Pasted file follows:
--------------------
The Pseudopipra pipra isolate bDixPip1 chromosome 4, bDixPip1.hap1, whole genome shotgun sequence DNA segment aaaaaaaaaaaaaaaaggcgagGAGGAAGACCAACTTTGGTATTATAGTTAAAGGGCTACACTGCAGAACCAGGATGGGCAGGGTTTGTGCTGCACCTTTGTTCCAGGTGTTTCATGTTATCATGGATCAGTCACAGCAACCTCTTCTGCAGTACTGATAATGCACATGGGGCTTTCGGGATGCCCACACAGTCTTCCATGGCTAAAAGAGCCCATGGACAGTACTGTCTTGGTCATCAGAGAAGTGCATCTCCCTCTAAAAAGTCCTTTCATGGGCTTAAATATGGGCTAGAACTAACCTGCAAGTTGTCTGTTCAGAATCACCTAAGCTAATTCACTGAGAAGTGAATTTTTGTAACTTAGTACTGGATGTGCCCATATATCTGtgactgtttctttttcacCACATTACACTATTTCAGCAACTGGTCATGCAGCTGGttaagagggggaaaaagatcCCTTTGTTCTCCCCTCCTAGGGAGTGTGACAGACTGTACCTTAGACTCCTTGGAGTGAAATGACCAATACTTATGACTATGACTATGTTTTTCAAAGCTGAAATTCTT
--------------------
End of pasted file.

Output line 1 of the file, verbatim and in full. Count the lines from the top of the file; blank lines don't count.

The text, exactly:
The Pseudopipra pipra isolate bDixPip1 chromosome 4, bDixPip1.hap1, whole genome shotgun sequence DNA segment aaaaaaaaaaaaaaaaggcgagGAGGAAGACCAACTTTGGTATTATAGTTAAAGGGCTACACTGCAGAACCAGGATGGGCAGGGTTTGTGCTGCACCTTTGTTCCAGGTGTTTCATGTTATCATGGATCAGTCACAGCAACCTCTTCTGCAGTACTGATAATGCACATGGGGCTTTCGGGATGCCCACACAGTCTTCCATGGCTAAAAGAGCCCATGGACAGTACTGTCTTGGTCATCAGAGAAGTGCATCTCCCTCTAAAAAGTCCTTTCATGGGCTTAAATATGGGCTAGAACTAACCTGCAAGTTGTCTGTTCAGAATCACCTAAGCTAATTCACTGAGAAGTGAATTTTTGTAACTTAGTACTGGATGTGCCCATATATCTGtgactgtttctttttcacCACATTACACTATTTCAGCAACTGGTCATGCAGCTGGttaagagggggaaaaagatcCCTTTGTTCTCCCCTCCTAGGGAGTGTGACAGACTGTACCTTAGACTCCTTGGAGTGAAATGACCAATACTTATGACTATGACTATGTTTTTCAAAGCTGAAATTCTT